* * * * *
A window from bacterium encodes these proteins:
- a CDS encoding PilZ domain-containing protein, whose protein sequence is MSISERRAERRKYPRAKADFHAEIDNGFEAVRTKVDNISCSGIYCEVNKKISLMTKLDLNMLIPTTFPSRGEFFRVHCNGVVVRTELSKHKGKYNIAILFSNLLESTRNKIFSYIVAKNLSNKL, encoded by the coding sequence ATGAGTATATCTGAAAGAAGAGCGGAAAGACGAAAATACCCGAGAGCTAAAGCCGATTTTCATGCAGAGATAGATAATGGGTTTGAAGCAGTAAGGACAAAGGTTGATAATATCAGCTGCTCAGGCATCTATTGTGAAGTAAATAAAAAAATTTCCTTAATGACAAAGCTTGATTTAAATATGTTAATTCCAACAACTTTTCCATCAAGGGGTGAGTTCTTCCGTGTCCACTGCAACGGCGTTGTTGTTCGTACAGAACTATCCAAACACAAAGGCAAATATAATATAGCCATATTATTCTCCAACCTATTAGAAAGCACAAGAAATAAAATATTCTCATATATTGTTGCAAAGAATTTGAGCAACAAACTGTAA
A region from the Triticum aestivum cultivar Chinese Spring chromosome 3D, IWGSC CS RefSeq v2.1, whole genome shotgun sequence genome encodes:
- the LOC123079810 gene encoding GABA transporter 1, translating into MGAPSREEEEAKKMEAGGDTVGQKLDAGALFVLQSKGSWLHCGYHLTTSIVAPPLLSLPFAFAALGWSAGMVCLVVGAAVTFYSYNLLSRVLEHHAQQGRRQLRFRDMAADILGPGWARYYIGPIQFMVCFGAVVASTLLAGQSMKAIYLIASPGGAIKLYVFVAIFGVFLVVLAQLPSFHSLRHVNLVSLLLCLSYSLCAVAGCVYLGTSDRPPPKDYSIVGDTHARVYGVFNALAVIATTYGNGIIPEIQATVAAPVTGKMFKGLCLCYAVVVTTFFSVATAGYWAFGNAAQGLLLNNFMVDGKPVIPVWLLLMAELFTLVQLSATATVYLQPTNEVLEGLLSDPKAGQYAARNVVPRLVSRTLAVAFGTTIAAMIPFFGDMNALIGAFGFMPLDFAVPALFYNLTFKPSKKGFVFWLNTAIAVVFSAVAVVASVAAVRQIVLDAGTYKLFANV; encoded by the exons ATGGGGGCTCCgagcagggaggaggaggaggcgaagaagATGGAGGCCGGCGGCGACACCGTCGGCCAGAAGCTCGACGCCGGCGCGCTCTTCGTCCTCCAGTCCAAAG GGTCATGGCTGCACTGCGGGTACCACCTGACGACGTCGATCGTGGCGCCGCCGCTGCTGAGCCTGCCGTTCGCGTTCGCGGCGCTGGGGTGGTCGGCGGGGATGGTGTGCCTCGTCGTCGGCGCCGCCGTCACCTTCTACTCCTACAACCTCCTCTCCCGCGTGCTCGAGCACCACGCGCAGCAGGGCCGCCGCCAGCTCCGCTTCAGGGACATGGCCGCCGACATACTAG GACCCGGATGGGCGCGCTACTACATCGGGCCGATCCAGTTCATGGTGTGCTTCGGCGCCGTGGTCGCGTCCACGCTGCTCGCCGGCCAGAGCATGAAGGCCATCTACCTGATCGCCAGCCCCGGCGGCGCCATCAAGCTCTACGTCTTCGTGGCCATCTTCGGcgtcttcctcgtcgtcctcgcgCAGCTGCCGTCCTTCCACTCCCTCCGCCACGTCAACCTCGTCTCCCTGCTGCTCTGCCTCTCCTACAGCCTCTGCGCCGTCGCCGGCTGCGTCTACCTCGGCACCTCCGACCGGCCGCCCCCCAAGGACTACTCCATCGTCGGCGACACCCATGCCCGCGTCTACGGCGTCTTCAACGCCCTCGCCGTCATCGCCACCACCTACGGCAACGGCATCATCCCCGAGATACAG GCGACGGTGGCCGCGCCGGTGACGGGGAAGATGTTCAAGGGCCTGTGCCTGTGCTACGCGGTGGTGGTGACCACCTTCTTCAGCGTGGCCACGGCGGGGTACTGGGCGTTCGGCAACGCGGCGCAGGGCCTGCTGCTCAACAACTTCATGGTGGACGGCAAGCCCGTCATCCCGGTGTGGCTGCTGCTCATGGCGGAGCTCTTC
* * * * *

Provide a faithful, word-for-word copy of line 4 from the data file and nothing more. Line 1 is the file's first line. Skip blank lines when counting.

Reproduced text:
- the LOC123079810 gene encoding GABA transporter 1, translating into MGAPSREEEEAKKMEAGGDTVGQKLDAGALFVLQSKGSWLHCGYHLTTSIVAPPLLSLPFAFAALGWSAGMVCLVVGAAVTFYSYNLLSRVLEHHAQQGRRQLRFRDMAADILGPGWARYYIGPIQFMVCFGAVVASTLLAGQSMKAIYLIASPGGAIKLYVFVAIFGVFLVVLAQLPSFHSLRHVNLVSLLLCLSYSLCAVAGCVYLGTSDRPPPKDYSIVGDTHARVYGVFNALAVIATTYGNGIIPEIQATVAAPVTGKMFKGLCLCYAVVVTTFFSVATAGYWAFGNAAQGLLLNNFMVDGKPVIPVWLLLMAELFTLVQLSATATVYLQPTNEVLEGLLSDPKAGQYAARNVVPRLVSRTLAVAFGTTIAAMIPFFGDMNALIGAFGFMPLDFAVPALFYNLTFKPSKKGFVFWLNTAIAVVFSAVAVVASVAAVRQIVLDAGTYKLFANV; encoded by the exons ATGGGGGCTCCgagcagggaggaggaggaggcgaagaagATGGAGGCCGGCGGCGACACCGTCGGCCAGAAGCTCGACGCCGGCGCGCTCTTCGTCCTCCAGTCCAAAG GGTCATGGCTGCACTGCGGGTACCACCTGACGACGTCGATCGTGGCGCCGCCGCTGCTGAGCCTGCCGTTCGCGTTCGCGGCGCTGGGGTGGTCGGCGGGGATGGTGTGCCTCGTCGTCGGCGCCGCCGTCACCTTCTACTCCTACAACCTCCTCTCCCGCGTGCTCGAGCACCACGCGCAGCAGGGCCGCCGCCAGCTCCGCTTCAGGGACATGGCCGCCGACATACTAG GACCCGGATGGGCGCGCTACTACATCGGGCCGATCCAGTTCATGGTGTGCTTCGGCGCCGTGGTCGCGTCCACGCTGCTCGCCGGCCAGAGCATGAAGGCCATCTACCTGATCGCCAGCCCCGGCGGCGCCATCAAGCTCTACGTCTTCGTGGCCATCTTCGGcgtcttcctcgtcgtcctcgcgCAGCTGCCGTCCTTCCACTCCCTCCGCCACGTCAACCTCGTCTCCCTGCTGCTCTGCCTCTCCTACAGCCTCTGCGCCGTCGCCGGCTGCGTCTACCTCGGCACCTCCGACCGGCCGCCCCCCAAGGACTACTCCATCGTCGGCGACACCCATGCCCGCGTCTACGGCGTCTTCAACGCCCTCGCCGTCATCGCCACCACCTACGGCAACGGCATCATCCCCGAGATACAG GCGACGGTGGCCGCGCCGGTGACGGGGAAGATGTTCAAGGGCCTGTGCCTGTGCTACGCGGTGGTGGTGACCACCTTCTTCAGCGTGGCCACGGCGGGGTACTGGGCGTTCGGCAACGCGGCGCAGGGCCTGCTGCTCAACAACTTCATGGTGGACGGCAAGCCCGTCATCCCGGTGTGGCTGCTGCTCATGGCGGAGCTCTTC